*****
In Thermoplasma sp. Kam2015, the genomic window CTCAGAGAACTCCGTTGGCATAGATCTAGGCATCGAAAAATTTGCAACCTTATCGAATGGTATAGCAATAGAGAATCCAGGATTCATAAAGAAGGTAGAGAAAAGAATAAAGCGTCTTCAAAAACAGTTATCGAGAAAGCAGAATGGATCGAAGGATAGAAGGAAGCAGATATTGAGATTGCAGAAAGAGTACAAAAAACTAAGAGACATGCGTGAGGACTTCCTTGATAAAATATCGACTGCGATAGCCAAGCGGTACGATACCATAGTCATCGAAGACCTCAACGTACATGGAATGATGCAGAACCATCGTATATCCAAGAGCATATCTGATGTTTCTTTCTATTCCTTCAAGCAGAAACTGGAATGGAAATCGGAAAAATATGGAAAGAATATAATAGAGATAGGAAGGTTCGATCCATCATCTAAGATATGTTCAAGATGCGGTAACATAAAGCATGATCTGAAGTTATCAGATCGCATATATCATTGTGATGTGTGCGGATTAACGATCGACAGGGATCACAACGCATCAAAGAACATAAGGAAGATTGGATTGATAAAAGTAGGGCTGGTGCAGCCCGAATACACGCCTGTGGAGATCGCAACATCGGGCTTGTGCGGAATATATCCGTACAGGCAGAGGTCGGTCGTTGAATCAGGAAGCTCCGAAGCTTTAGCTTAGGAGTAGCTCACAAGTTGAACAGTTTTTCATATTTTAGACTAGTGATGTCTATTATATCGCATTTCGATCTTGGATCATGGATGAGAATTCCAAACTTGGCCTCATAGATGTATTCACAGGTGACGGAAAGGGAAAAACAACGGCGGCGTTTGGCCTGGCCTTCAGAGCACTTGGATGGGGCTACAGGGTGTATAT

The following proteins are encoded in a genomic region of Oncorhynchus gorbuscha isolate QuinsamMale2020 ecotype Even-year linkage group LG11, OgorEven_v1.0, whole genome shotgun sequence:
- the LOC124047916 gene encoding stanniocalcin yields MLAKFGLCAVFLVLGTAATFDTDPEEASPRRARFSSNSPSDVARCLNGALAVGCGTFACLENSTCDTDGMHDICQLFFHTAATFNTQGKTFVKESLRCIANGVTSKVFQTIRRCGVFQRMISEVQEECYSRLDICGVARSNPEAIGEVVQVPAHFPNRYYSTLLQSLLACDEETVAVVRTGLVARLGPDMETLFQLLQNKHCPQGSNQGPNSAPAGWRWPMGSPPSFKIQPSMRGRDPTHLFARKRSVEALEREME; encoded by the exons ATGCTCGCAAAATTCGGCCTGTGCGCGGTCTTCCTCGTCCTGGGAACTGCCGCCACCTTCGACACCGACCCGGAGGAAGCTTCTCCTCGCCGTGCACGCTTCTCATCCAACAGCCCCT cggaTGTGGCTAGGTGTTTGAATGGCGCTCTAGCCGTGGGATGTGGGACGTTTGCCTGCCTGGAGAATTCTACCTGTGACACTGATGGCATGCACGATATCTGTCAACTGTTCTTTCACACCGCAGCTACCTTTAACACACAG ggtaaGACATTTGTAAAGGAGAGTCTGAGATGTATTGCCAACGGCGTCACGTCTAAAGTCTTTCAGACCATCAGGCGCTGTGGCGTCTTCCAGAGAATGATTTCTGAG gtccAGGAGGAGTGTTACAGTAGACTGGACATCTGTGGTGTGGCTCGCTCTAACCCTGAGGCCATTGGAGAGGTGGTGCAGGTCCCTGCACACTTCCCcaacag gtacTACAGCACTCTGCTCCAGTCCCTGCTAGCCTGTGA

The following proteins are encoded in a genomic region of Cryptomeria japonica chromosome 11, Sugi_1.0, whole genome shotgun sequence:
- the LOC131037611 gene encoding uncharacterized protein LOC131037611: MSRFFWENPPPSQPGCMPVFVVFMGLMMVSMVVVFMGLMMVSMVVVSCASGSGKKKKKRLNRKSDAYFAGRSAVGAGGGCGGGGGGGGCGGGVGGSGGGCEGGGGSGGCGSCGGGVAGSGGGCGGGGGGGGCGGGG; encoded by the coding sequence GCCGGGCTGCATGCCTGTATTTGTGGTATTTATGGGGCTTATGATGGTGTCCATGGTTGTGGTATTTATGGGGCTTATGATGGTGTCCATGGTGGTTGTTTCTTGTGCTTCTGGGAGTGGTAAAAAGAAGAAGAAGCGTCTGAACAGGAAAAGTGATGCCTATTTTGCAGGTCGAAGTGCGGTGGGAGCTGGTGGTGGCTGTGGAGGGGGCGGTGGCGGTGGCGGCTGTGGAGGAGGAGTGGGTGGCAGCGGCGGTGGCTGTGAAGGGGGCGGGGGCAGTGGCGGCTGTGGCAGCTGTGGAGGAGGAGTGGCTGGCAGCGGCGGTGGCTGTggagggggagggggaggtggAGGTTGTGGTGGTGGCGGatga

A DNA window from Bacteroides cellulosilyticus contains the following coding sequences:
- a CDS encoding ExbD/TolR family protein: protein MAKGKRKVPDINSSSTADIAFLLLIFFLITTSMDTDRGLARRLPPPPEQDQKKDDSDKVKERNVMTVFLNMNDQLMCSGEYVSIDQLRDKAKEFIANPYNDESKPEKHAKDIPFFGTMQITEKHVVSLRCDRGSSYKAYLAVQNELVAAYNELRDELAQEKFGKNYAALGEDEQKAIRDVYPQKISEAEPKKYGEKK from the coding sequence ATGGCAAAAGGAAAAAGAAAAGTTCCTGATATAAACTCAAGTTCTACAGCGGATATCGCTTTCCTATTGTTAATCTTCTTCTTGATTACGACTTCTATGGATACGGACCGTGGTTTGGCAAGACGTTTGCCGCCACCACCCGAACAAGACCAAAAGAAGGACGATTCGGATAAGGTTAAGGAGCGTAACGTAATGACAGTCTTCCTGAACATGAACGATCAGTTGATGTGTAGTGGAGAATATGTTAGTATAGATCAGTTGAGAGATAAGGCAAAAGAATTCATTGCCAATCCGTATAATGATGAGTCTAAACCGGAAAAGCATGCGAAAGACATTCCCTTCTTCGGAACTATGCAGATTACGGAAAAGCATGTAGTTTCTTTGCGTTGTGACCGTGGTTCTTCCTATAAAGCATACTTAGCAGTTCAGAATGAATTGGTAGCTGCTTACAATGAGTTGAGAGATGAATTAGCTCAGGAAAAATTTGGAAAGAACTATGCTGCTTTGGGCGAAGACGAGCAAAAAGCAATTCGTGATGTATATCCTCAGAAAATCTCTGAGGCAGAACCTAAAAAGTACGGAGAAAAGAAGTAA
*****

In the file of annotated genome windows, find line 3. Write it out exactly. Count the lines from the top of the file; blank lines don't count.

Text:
- the LOC124047916 gene encoding stanniocalcin yields MLAKFGLCAVFLVLGTAATFDTDPEEASPRRARFSSNSPSDVARCLNGALAVGCGTFACLENSTCDTDGMHDICQLFFHTAATFNTQGKTFVKESLRCIANGVTSKVFQTIRRCGVFQRMISEVQEECYSRLDICGVARSNPEAIGEVVQVPAHFPNRYYSTLLQSLLACDEETVAVVRTGLVARLGPDMETLFQLLQNKHCPQGSNQGPNSAPAGWRWPMGSPPSFKIQPSMRGRDPTHLFARKRSVEALEREME; encoded by the exons ATGCTCGCAAAATTCGGCCTGTGCGCGGTCTTCCTCGTCCTGGGAACTGCCGCCACCTTCGACACCGACCCGGAGGAAGCTTCTCCTCGCCGTGCACGCTTCTCATCCAACAGCCCCT cggaTGTGGCTAGGTGTTTGAATGGCGCTCTAGCCGTGGGATGTGGGACGTTTGCCTGCCTGGAGAATTCTACCTGTGACACTGATGGCATGCACGATATCTGTCAACTGTTCTTTCACACCGCAGCTACCTTTAACACACAG ggtaaGACATTTGTAAAGGAGAGTCTGAGATGTATTGCCAACGGCGTCACGTCTAAAGTCTTTCAGACCATCAGGCGCTGTGGCGTCTTCCAGAGAATGATTTCTGAG gtccAGGAGGAGTGTTACAGTAGACTGGACATCTGTGGTGTGGCTCGCTCTAACCCTGAGGCCATTGGAGAGGTGGTGCAGGTCCCTGCACACTTCCCcaacag gtacTACAGCACTCTGCTCCAGTCCCTGCTAGCCTGTGA